Ulster club series gives hurling a huge lift: McKaigue
Slaughtneil captain Chrissy McKaigue believes that the Ulster Club Senior Hurling Championship is the competition which throws a lifeline to the sport in the province.
McKaigue, who will lead his men against Dunloy in Sunday's final at Pairc Esler, Newry, is convinced that the quality of matches in the closing stages in particular have tended to shine a positive light on the game.
"I honestly believe that, were it not for the Ulster Club Championship and the quality that it brings to the table, the sport would be in a more dejected position than it already is," states schoolteacher McKaigue.
His Slaughtneil side landed their seventh Derry Championship title a few weeks ago, they have been in four of the last five Ulster finals and they are going for their third title in four years, but McKaigue is certainly not consumed by over-confidence as he contemplates a renewal of rivalry with a Dunloy outfit that will be skippered by Paul Shiels.
"We have had a lot of good days and some bad days tossed in there from which you can often learn more about yourself, so we will just focus on the task ahead on Sunday," points out McKaigue.
"We want to win for ourselves, our families and our club first and foremost, and if we can give hurling in Derry a bit of a lift in the process then that will be fine."
The Slaughtneil side, which has shown remarkable consistency over recent years, has undergone a few alterations yet has maintained its attacking philosophy and strong sense of ambition.
An All-Ireland Club title has proven to be frustratingly elusive, yet this remains the ultimate goal for the current line-up which, under manager Michael McShane, has continued to blossom.
"I would say that the average age of the side is about 23 or so and that gives us encouragement going forward," maintains McKaigue.
"We have young players like Morgan McEldowney, Mark McGuigan, Michael McEldowney and Jerome McGuigan who have come in and they have shown themselves to be capable of matching the standards that have been set for them.
"Sunday's final will be a fresh challenge for them and I think that ourselves and Dunloy are capable of pulling in a good crowd.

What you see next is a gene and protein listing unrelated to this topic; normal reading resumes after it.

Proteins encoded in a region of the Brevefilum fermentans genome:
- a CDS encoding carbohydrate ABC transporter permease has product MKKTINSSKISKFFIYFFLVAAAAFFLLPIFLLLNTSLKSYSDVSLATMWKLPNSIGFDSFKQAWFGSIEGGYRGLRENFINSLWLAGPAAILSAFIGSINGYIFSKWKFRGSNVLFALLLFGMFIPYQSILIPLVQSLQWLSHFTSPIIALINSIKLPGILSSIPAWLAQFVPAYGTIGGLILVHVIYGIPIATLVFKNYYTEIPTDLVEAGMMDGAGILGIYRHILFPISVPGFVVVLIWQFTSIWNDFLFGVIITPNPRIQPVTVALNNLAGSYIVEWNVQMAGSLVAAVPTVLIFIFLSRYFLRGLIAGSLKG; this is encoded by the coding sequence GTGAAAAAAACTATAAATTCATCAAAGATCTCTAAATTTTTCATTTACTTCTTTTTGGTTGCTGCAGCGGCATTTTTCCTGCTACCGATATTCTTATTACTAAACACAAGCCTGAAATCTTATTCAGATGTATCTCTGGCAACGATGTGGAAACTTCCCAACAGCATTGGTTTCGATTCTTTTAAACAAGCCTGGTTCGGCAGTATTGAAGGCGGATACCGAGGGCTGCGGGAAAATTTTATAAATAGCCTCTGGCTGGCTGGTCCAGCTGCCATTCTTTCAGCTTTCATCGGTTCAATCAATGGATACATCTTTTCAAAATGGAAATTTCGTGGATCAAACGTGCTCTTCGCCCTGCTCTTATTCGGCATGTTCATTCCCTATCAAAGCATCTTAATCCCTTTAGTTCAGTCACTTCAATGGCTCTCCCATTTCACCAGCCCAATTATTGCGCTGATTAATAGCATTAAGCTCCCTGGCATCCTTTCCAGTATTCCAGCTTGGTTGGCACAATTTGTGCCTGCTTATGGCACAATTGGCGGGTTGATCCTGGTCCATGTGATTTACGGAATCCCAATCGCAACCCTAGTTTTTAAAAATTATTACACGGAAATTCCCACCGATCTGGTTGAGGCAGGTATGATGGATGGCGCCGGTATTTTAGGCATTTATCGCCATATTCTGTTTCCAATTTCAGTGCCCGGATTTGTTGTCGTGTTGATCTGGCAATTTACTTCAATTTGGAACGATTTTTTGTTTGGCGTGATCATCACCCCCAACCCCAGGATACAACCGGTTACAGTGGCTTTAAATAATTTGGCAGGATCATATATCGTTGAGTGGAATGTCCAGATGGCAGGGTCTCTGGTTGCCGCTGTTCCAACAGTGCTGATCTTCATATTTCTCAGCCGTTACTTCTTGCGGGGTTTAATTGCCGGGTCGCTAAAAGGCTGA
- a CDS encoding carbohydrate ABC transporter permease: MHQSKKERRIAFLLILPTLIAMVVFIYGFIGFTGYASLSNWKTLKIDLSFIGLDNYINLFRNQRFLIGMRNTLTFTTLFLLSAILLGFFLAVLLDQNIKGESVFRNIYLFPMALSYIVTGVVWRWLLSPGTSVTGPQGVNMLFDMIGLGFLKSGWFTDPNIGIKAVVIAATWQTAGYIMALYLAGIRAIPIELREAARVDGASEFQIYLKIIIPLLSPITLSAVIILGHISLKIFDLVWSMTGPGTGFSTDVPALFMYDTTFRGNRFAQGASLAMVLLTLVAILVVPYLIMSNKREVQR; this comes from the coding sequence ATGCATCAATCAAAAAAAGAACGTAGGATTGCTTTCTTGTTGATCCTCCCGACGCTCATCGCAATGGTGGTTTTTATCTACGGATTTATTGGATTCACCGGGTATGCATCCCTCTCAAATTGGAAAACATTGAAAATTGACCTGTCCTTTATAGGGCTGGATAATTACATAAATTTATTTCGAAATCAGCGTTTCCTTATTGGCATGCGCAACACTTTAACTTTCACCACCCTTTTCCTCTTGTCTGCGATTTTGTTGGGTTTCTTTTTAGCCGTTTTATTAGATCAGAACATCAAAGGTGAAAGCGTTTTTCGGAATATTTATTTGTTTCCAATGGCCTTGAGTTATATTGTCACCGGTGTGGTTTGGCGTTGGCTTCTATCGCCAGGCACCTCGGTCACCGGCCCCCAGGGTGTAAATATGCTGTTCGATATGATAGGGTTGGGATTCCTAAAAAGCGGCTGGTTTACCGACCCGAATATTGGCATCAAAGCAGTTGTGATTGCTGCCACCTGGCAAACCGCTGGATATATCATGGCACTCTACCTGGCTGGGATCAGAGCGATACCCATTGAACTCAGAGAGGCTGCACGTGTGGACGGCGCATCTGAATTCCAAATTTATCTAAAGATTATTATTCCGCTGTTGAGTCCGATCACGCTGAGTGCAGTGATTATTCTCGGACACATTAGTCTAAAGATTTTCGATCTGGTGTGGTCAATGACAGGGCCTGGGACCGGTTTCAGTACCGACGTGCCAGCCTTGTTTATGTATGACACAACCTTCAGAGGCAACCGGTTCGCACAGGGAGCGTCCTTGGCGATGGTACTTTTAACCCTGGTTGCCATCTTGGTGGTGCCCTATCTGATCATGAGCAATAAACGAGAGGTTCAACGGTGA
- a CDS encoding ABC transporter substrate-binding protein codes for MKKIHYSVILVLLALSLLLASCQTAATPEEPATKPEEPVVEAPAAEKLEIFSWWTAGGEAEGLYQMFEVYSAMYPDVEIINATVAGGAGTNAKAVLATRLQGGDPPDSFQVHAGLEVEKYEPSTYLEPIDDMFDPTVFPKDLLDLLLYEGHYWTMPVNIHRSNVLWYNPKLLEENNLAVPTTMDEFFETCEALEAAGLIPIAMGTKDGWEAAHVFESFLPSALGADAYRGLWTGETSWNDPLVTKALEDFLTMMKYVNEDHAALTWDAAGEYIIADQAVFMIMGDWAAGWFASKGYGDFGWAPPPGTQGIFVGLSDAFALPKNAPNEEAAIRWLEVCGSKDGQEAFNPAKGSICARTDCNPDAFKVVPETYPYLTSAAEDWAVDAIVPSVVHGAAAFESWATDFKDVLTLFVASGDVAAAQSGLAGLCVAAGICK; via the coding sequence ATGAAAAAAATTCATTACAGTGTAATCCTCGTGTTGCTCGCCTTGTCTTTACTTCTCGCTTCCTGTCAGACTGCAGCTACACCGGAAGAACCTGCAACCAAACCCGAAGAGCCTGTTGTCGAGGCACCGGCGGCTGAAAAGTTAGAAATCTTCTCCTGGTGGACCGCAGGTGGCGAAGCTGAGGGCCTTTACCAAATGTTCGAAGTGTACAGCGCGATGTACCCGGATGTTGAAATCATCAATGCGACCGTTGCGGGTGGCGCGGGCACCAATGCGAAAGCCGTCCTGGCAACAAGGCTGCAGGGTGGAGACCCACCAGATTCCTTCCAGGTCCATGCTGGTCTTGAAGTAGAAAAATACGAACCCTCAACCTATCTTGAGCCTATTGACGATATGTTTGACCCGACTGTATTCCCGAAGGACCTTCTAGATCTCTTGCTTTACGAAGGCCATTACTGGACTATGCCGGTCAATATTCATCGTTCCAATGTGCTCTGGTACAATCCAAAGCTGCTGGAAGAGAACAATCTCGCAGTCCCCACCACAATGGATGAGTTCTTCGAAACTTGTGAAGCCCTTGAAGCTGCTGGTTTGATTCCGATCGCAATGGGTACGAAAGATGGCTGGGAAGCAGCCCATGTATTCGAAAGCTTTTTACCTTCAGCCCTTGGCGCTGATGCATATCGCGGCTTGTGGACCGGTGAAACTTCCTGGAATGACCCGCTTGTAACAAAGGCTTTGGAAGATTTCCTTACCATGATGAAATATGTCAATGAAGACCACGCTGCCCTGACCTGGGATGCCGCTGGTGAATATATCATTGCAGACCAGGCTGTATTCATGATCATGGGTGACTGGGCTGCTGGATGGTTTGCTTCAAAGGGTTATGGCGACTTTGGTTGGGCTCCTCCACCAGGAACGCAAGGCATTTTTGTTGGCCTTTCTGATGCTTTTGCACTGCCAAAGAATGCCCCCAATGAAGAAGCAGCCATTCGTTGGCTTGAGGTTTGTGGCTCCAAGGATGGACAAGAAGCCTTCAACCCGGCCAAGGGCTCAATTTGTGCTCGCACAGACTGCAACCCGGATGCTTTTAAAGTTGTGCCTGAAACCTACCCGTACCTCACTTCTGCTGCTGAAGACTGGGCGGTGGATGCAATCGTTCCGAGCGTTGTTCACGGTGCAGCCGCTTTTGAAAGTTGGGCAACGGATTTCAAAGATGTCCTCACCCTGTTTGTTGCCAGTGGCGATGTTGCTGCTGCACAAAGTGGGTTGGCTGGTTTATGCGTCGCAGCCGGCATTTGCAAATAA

"People know that both sides play positive hurling with the emphasis on attack. I think it's a game that would have appeal for neutrals - it should be a good spectacle."
McKaigue, along with his brother Karl, Brendan Rogers, Shane McGuigan, Se McGuigan, Cormac O'Doherty and Gerald Bradley, helps to lend an experienced edge to the side.
These players have been lavishly decorated to date in both football and hurling at county and provincial level but are clearly hungry for more success.
"We want to keep challenging ourselves but, at the same time, it would be foolish to look beyond our next game. That's why our whole focus for now is on Dunloy," adds McKaigue.
Slaughtneil manager Michael McShane has already admitted that he was not particularly happy with the team's performance in beating Armagh champions Middletown in the Ulster Club semi-final but is confident that they can raise their game considerably against Dunloy.
"While we played within ourselves against Middletown, we can't be happy with that," he says.
"I would like us to play with a bit more fluidity rather than the start-stop type of game we had against Middletown. That game never really got into a real flow and maybe that worked against us.
"We know we can play better and we have to go out and prove that on Sunday. We have boys in the side who were playing in their first Ulster Club Championship game in the semi-final and it was a bit of a baptism for them. Now we are going into a final and it's up to the team as whole to show what they are capable of."
His Dunloy counterpart Gregory O'Kane, meanwhile, is not reading too much into his team's handsome semi-final win over Ballycran. The Down champions lost their way after they had a player sent off and Dunloy were able to compile a healthy score.
But O'Kane prefers to keep things in context as his side continue to train their sights on the provincial accolade.
"We had a four-week fixtures break from winning the Antrim Championship until we played in the Ulster Club Championship and we wanted to start off at the pace we had finished in the Antrim competition," reveals O'Kane.
"We were delighted that we were able to do this. We wanted to get over the line against Middletown and reach another provincial final."
Slaughtneil are familiar foes to O'Kane and there will certainly be no element of surprise attached to Sunday's encounter.
"You have to concentrate on your own game, that's very important. We know that Slaughtneil are a good side, you only have to look at their record for proof of that," insists O'Kane.
"But at the same time, my team have a great hunger this year. We have 35 players and every man is as honest as the next man, and that's all you can ask for.
"All we as management can hope for is that we make the right decisions.
"We have a nice blend of youth and experience in there, they are gelling smoothly and we have to hope that they produce their best form on Sunday because it will take that in a game like this."